Abu Dhabi, UAESaturday 11 July 2020

Investing in renewables for a long-term impact

Early-stage investments in clean energy made more than a decade ago has given Masdar a head start in a fast-growing sector

The Mohammed bin Rashid Solar Park is expected to generate 5000MW of electricity by 2030 and is expected to drive up to Dh50 billion in investments. Image courtesy of Masdar
The Mohammed bin Rashid Solar Park is expected to generate 5000MW of electricity by 2030 and is expected to drive up to Dh50 billion in investments. Image courtesy of Masdar

At the opening of this year’s Abu Dhabi Sustainability Week, it was humbling to see such a diverse, global group taking part.

Abu Dhabi, under the leadership of Sheikh Mohamed bin Zayed, Crown Prince of Abu Dhabi and Deputy Supreme Commander of the UAE Armed Forces, has long been an advocate and convener for addressing global challenges, whether on the issue of a warming planet, eradicating deadly diseases, creating safe and secure food and water supplies for the future or the development of a peaceful framework for the use of nuclear energy.

But let's be clear about why we were meeting: There is no doubt that our planet is facing a crisis, caused by dramatic changes in the world's climate.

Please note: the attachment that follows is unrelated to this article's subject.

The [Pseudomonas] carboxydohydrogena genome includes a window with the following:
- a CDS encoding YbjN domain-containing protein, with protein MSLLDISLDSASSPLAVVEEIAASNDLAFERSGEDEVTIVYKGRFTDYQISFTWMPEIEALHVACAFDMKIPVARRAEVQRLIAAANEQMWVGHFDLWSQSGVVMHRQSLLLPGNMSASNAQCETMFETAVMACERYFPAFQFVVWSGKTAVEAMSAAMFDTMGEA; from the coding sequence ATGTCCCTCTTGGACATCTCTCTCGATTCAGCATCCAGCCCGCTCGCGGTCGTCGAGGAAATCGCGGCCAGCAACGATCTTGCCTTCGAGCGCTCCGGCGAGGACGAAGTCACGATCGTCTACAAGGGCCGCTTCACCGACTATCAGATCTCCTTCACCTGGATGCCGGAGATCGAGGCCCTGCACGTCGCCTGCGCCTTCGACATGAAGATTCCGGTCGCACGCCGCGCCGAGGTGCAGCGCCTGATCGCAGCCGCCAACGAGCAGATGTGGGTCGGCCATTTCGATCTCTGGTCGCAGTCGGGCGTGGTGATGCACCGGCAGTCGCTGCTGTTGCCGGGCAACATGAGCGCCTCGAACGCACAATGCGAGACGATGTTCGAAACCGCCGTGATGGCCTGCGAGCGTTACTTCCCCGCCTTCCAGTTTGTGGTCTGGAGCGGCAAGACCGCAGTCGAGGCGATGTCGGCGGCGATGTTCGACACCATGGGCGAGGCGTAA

There is also no doubt that global action on climate and sustainability are the most critical priorities of our time. As business, government, academia and civil society, we need to honestly reflect on what more we can and must be doing to address the omnipresent risks of climate change.

Climate change is as much a threat to the UAE as everywhere else on the planet; and as a globally-engaged and responsible nation, we have to be part of the solution. Our country's founder, the late Sheikh Zayed, encouraged us to think and look ahead.

That’s why in 2006, Mubadala established Masdar as a pioneering renewable energy and sustainability innovator, investor and developer. At the time, it was seen as an unusual move for a nation whose economy was predominantly hydrocarbon-based. People wondered why an oil-and-gas fuelled economy would invest in renewables when costs were uncompetitive compared with other forms of energy.

But as a long-term investor, we could see a trajectory when renewables would become price competitive. And our investment thesis has come to pass. Today, Masdar has projects in more than 25 countries across the globe. It is active in solar power, wind energy, power storage, waste-to-energy, sustainable energy desalination, and sustainable real estate.

Just as importantly, research centres at the Masdar Institute in the Khalifa University in Abu Dhabi, continue to lead innovation in renewable energy and provides the ecosystem for Young Future Energy Leaders.

And the future looks bright for expanded renewable investment. Renewable energy sources make up over 25 per cent of the world's energy today, and the International Energy Agency suggests that wind, solar, and hydro are rolling out at their fastest rate in four years.

This context creates two key observations.

First, while there is no shortage of capital, global investors and sovereign wealth funds like Mubadala can place big bets on clean energy and renewables, at competitive rates of return. If we are investing for the long-term, it is mission-critical to connect capital with the innovators that are having the biggest impact in this field.